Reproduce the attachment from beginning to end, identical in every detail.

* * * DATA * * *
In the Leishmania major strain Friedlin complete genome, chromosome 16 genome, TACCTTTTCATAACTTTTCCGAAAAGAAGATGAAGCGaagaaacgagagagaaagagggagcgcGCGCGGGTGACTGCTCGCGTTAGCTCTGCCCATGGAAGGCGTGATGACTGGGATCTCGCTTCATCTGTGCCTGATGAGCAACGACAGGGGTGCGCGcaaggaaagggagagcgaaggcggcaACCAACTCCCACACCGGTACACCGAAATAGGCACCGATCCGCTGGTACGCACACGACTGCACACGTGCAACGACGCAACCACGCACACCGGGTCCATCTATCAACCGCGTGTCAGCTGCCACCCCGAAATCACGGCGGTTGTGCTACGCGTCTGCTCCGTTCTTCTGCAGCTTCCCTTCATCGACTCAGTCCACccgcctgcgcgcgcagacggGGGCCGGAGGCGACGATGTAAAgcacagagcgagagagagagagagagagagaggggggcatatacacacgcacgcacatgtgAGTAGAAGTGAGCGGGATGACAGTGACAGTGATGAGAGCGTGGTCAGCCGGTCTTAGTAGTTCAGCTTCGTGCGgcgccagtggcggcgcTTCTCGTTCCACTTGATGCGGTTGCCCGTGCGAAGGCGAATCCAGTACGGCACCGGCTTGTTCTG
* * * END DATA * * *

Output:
In the Leishmania major strain Friedlin complete genome, chromosome 16 genome, TACCTTTTCATAACTTTTCCGAAAAGAAGATGAAGCGaagaaacgagagagaaagagggagcgcGCGCGGGTGACTGCTCGCGTTAGCTCTGCCCATGGAAGGCGTGATGACTGGGATCTCGCTTCATCTGTGCCTGATGAGCAACGACAGGGGTGCGCGcaaggaaagggagagcgaaggcggcaACCAACTCCCACACCGGTACACCGAAATAGGCACCGATCCGCTGGTACGCACACGACTGCACACGTGCAACGACGCAACCACGCACACCGGGTCCATCTATCAACCGCGTGTCAGCTGCCACCCCGAAATCACGGCGGTTGTGCTACGCGTCTGCTCCGTTCTTCTGCAGCTTCCCTTCATCGACTCAGTCCACccgcctgcgcgcgcagacggGGGCCGGAGGCGACGATGTAAAgcacagagcgagagagagagagagagagagaggggggcatatacacacgcacgcacatgtgAGTAGAAGTGAGCGGGATGACAGTGACAGTGATGAGAGCGTGGTCAGCCGGTCTTAGTAGTTCAGCTTCGTGCGgcgccagtggcggcgcTTCTCGTTCCACTTGATGCGGTTGCCCGTGCGAAGGCGAATCCAGTACGGCACCGGCTTGTTCTG